Taxation in top expat destinations

  • Tax systems
Published last year

Tax is a concern that will inevitably crop up if you're planning to live and work abroad. You're likely to pay different types of taxes depending on the country you're moving to. To avoid surprises, gives you an insight into the tax system of the most popular expat destinations.


Different types of taxes apply in Belgium, such as the personal income tax, which applies to the global income of residents, the non-resident tax, tax on legal persons, etc.. If you're planning to launch your startup, for example, you will also have to pay corporate tax, which applies to all resident companies in Belgium. In general, expats in Belgium have to pay personal income tax that includes benefits in kind, transport allowances, housing, transportation, as well as income received from the movable and immovable property. If you're making a six-month stay in Belgium, you will pay tax on your total income from local sources while resident income tax is based on global income. Income tax rates in Belgium range from 30% to 50%. Moreover, expats having contributed to the national security system via a local employer are eligible for a pension.


In Canada, the tax is levied at the federal, provincial, and in some cases, at the territorial level. In Quebec, federal tax ranges between 15% and 33% depending on the income threshold. Provinces, for their part, apply their own tax rates. Ontario and New Brunswick provinces charge additional taxes. In all cases, both residents and non-residents have to pay federal and provincial taxes in Canada. While residents pay tax based on their global income, non-residents are charged on their income from local sources (including those generated by a partnership unless there is an exemption agreement in this regard), wages, income from property located in Canada, dividends, and capital gains from a local business. Social security contributions are equally shared by employers and employees at a 4.95% rate.


In Brazil, income tax applies to expats holding a permanent or temporary visa and an employment contract, and to those who have spent more than 183 days in the country with a work visa over a 12-month period. Income tax is deducted at a rate of 7.5% to 27.5%, applying to all types of income earned during the year, including expat premiums. On the other hand, housing, social security contributions, and health insurances are tax exempt. Expats are also eligible for reductions on some expenses, such as studies and medical treatments.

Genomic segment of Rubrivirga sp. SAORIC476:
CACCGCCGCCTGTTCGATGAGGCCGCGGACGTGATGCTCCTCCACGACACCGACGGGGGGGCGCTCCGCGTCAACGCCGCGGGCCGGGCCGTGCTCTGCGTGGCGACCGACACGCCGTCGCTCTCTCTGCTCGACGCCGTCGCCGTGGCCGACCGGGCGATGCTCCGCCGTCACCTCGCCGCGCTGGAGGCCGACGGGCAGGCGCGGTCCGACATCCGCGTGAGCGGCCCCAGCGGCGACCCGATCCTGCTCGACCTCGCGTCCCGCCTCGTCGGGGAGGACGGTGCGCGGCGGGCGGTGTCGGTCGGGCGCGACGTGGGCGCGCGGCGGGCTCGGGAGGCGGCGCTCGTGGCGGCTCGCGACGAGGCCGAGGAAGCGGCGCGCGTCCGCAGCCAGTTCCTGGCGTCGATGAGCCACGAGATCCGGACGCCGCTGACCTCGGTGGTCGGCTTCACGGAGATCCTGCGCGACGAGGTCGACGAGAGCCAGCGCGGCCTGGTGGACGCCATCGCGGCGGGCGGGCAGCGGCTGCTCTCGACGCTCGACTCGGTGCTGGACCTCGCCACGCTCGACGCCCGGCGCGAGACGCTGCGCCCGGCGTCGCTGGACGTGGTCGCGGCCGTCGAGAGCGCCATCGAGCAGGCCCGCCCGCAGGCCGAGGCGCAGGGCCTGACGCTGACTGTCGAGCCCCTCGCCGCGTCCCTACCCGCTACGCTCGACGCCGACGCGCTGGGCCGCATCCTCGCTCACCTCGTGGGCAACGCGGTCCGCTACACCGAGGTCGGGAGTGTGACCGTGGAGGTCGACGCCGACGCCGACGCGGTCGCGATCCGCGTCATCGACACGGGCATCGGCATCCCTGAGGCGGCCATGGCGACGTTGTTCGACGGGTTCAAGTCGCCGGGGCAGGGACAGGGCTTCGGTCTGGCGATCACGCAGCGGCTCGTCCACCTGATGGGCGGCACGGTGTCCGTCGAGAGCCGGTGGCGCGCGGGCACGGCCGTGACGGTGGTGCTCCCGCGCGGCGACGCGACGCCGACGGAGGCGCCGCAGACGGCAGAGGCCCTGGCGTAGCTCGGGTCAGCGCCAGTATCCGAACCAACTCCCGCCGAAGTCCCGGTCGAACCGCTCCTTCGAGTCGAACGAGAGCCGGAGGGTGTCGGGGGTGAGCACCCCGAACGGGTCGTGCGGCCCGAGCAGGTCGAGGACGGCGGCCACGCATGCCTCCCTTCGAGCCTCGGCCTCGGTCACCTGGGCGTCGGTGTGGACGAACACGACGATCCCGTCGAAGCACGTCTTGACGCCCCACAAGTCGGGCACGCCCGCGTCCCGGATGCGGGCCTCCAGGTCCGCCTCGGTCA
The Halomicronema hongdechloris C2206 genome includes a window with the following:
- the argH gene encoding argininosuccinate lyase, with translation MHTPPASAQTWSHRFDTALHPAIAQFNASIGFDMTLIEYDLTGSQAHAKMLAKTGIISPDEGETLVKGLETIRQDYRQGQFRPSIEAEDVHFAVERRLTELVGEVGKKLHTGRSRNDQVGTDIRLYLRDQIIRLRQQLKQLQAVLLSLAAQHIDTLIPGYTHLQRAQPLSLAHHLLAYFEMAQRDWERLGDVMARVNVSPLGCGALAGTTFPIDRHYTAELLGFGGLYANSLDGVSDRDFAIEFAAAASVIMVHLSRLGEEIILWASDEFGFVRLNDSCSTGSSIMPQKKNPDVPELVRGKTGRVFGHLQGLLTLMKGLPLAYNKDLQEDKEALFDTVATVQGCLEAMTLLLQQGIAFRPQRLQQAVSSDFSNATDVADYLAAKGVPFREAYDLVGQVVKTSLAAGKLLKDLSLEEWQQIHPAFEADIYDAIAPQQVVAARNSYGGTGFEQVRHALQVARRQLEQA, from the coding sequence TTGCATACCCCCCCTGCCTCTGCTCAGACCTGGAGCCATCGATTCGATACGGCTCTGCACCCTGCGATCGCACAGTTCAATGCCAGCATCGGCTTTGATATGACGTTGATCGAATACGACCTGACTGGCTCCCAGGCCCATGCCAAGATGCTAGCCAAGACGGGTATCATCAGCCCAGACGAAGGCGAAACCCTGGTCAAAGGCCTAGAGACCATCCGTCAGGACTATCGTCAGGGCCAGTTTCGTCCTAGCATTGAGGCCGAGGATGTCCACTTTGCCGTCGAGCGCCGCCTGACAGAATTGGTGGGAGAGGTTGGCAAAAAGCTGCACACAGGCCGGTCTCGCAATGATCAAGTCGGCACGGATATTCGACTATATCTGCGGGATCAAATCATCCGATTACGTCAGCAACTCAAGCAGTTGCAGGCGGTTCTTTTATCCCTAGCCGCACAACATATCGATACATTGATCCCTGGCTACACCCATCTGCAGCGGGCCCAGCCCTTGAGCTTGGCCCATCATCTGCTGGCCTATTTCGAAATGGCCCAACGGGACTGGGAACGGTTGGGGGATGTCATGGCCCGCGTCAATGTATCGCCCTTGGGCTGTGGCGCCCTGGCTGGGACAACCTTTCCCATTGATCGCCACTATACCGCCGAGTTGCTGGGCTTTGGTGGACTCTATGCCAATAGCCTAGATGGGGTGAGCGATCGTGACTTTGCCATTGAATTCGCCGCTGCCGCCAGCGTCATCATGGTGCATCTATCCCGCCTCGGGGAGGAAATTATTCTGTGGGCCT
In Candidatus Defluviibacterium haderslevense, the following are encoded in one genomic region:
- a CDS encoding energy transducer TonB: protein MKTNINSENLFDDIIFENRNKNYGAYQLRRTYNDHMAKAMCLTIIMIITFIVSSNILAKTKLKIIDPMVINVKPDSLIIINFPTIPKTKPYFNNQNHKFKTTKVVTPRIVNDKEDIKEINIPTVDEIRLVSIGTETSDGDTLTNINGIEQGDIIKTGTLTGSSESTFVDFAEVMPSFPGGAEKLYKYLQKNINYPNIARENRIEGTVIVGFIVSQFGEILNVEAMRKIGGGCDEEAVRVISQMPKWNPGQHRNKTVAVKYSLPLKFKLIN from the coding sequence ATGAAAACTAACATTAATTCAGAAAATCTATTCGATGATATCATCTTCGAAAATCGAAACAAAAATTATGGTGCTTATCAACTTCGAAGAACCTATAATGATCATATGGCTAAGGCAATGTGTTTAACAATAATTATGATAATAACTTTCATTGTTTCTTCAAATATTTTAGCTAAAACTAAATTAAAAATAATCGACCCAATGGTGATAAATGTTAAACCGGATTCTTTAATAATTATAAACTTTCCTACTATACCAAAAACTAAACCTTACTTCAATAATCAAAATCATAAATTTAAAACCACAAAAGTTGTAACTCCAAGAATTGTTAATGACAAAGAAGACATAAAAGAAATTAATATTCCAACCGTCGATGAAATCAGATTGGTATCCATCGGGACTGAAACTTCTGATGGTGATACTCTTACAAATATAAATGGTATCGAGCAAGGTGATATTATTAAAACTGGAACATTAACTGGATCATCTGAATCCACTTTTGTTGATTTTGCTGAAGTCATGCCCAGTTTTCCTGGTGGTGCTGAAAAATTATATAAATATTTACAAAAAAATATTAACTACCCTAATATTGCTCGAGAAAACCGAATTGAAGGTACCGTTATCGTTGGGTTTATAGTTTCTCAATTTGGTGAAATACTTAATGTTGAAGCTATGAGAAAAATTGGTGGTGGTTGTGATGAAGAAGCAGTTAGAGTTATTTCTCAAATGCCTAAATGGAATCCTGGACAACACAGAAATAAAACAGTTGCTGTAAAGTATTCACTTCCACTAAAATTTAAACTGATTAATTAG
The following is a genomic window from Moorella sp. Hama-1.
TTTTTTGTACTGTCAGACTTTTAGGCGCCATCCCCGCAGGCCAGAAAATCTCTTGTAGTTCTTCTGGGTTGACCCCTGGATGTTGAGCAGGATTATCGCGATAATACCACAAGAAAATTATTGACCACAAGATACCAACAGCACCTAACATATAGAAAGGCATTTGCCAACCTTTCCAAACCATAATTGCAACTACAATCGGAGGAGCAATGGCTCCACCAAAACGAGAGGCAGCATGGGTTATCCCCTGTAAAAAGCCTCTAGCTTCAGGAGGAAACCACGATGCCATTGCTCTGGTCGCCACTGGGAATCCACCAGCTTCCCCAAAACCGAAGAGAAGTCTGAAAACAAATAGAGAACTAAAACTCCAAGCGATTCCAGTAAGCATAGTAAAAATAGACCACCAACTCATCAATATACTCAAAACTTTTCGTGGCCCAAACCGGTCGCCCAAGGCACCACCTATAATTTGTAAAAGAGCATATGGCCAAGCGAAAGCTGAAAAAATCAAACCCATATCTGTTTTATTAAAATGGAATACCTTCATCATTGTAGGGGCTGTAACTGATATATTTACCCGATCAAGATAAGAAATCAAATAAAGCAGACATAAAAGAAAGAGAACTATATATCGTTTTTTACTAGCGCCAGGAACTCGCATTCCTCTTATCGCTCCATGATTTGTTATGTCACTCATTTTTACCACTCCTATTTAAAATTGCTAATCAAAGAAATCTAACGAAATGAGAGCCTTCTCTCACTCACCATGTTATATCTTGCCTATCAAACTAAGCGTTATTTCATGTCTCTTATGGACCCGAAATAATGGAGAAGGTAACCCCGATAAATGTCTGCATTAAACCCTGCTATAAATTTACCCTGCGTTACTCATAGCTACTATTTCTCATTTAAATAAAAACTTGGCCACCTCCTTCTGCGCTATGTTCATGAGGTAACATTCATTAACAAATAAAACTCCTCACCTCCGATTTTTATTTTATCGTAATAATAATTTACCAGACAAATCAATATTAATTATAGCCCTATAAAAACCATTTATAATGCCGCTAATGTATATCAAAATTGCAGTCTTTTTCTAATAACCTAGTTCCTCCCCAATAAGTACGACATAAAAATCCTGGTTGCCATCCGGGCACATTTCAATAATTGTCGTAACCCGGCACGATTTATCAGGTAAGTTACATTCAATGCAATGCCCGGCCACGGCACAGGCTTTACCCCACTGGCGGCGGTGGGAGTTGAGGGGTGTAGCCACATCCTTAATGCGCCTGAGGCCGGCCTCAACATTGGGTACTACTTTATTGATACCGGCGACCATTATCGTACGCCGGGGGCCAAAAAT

Residents in France have to pay income tax based on their overall income. Note that you're considered as a tax resident when France remains your country of residence, even if your family is staying in France while you're working abroad. In general, expats in France have to make a social contribution and pay income tax at a progressive rate of 14% to 45%, as well as housing tax applying to both tenants and owners. If you're looking to set up your business in France, you will also have to pay corporate tax while value-added tax applies to goods and services. While employers make a contribution of 40% to 45% to social security covering health, pension, family, and unemployment allowances and occupational accidents, employees contribute with 20% to 25% of their gross income.


Singapore is world famous for its attractive tax system where expats pay tax according to the number of days spent in the country. You are considered a tax resident for the current year when you have spent more than 183 days in the country. On staying in Singapore for 183 days accumulated over a 24 month period, you will be considered a tax resident for both years. Income tax rates range from 15% to 22%. Moreover, income received from foreign sources is tax exempt unless it is the result of a partnership with a Singaporean company. In all cases, taxable income in Singapore includes wages, cash benefits, paid leaves, commissions, bonuses, and allowances. Employees also have to contribute of 6% to 9% of their salary to the Medical Savings Account (Medisave) to be eligible for healthcare.

United Arab Emirates

Offering attractive wages and living standards to expats, the United Arab Emirates are a tax haven. There is neither income tax nor corporate tax in the country. Value-added tax is also currently unexistent even though local authorities are planning to introduce it at a 5% rate as from January 2018. If you're planning to set up a business in the UAE, you will only have to pay a council tax of 10% of the office rent and 5% of the annual amount spent on your employees' accommodation. On the other hand, a 50% and 90% tax is levied on tobacco and alcohol products respectively.

United States

The US tax system is particularly complex with tax being levied at both federal and state levels. On moving there, you may be surprised by having to pay double taxes! Moreover, some regions apply additional taxes on services, schools, etc., while income tax is not levied in some States such as Florida, Nevada, and Texas. In all cases, federal taxes include social contributions and Medicare, which entitles expats to healthcare. In general, income tax in the USA ranges from 10% to 39.6%.